Saturday, January 22, 2011

Breaking Away

  Growing up a Hoosier I learned that there are a few required tasks.  A Hoosier should read Vonnegut, listen to John Cougar (Not John Mellencamp, but Johnny "Rockin'" Cougar.) and watch "Breaking Away."  While Vonnegut remains my favorite author to this day and I have begun to start to kind of appreciate what John Mellencamp has done musically (Johnny Cougar has yet to move me.) it is the movie "Breaking Away" that has had the longest lasting impact on me.

Meet Dave.                  

  For those unfamiliar allow me summarize the plot.  In Bloomington, IN there was an apparent class war going on in the 70's between the students at Indiana University and the Bloomington natives who barely graduate high school and go on to work cutting Limestone in the quarries, or "Cutters."  This name carries the multiple-meanings of cutting stone, cutting class and, more ominously, cutting life short.  Dave Stoller (Dennis Christopher, who would later reenter my life as Cyvus Vail in "Angel."), the son of a used car salesman, is a Cutter.  He does not, however, lie down and let life roll over him.  Instead he pretends to be an Italian student to woo the college girl of his dreams.  He also rides his bike.  He RIDES his bike.  His passion for cycling, for the Italian cyclists of the day, for the Tour de France and the Spring Classics and chains and ball bearings and cassettes and.... well, he just really loves cycling.  The movie climaxes with Dave assembling a team of his friends (Including Daniel Stern, Dennis Quaid and a young, not yet scary, Jack Earl Haley.) to race in the, traditionally college student only competition, Little 500.  (This is a real bike race that takes place in Bloomington to this day.)  The Cutters end up winning the race and all is right with the world.

JEH in his less harrowing form along with some other actors.              

  Yeah, I know, it is not an original story, but for a Hoosier in, as I posted last time, a small town it was just what I needed to see.  Cycling quickly became my passion.  I moved steadily up the cycling hierarchy from Sears 10 speed to Huffy 10 Speed to (Insert blows of the one thousand trumpets of the angels here.) a Schwinn Super le Tour 10 speed racing bike.  This was a bike meant for kicking some Italian ass and leaving the French in your dust.  My best friend got a similar model and he and I would ride.  I don't just mean kids riding around the neighborhood.  I lived on a horse farm six miles outside of town.  So, when Mark (Best friend.) and I rode our bikes, that means on an average summer day we could put in 40 to 50 miles easily.  Not just any miles, but climbing and descending the knobs of southern Indiana.  The climbs were the payment for the joy of descending again.  Hitting anywhere from 30-40 miles an hour on our bikes we would less ride than fly down those winding hills.  The poetry of body and bike was always evident on those descents.  Leaning in and out of curves while debating the merits of keeping the upper knee in against the frame or sticking out in the wind.  How low could I keep my body and still maneuver safely?  Cars, cinders and the various other distractions were gone to us.  We simply rode, comparing our top speeds from our cycling computers that in the 80's were the size of encyclopedias.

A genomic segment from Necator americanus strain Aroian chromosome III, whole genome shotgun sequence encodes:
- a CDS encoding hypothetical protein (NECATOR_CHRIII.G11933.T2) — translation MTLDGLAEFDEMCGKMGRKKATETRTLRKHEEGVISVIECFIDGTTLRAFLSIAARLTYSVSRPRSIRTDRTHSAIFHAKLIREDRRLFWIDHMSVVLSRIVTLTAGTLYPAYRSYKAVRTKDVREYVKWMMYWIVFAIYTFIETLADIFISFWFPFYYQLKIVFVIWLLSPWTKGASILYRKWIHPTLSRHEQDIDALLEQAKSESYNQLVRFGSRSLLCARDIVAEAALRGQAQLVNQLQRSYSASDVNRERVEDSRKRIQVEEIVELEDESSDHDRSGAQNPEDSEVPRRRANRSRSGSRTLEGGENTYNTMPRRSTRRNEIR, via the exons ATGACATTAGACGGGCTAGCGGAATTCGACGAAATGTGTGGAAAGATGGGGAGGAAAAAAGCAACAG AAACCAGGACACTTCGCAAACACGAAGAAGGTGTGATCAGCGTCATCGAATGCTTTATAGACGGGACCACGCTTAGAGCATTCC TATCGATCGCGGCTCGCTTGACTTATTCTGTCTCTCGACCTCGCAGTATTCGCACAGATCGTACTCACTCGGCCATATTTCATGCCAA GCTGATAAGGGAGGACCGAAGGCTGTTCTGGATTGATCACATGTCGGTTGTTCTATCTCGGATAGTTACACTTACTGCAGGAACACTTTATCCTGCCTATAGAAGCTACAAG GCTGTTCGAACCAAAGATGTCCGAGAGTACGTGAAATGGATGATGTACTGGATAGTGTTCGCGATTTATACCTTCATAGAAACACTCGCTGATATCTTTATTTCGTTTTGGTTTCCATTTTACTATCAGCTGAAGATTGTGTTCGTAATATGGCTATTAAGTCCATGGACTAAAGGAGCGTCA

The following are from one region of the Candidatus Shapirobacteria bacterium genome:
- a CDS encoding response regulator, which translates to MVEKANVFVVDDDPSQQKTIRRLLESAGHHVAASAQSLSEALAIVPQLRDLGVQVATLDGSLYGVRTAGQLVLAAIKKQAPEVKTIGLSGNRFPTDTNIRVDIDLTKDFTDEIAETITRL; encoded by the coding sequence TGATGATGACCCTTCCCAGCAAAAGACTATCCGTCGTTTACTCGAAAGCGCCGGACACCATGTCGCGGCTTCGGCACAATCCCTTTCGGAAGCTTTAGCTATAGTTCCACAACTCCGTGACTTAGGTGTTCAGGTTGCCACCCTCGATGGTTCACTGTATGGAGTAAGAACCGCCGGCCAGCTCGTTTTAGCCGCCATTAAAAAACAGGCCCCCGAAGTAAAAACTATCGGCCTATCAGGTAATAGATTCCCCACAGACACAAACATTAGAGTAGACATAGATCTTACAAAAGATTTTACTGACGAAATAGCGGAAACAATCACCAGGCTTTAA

I could mention that cyclist in southern Indiana were then, and still are, given little respect.  The cups of soda and ice thrown at us, the cars veering into our path, etc.  I really don't think about those things, though.  What I remember best is the cadence of my feet as I pedaled.  When at my best they were fluid in motion one following the other in a primordial rhythm to a beat that only I could hear.  When at my worst I seemed to be stomping the pedals to the ground as though crushing cockroaches with my toe clips.  It didn't matter so long as I was still pedaling.
  I still ride today.  My passion for it has not waned, even though my ability has been somewhat hampered by age and dwindling knees.  Today, as in my youth, I still think of Dave Stoller at least once a ride.  I remember how he taught me that, regardless of the distance I am going and the location in which I am riding, every bicycle ride is a journey of significant magnitude.  It can take you out of the small town and into a blur of color and sound where no one but you exist.  A bicycle can turn commuting to work into commuting through the streets of Florence.  A ride, in short, can turn a Hoosier into an Italian. Grazie, Dave!

The author and his bike in Beulah, MI.  Pedaling his Hoosier roots in the Wolverine State.

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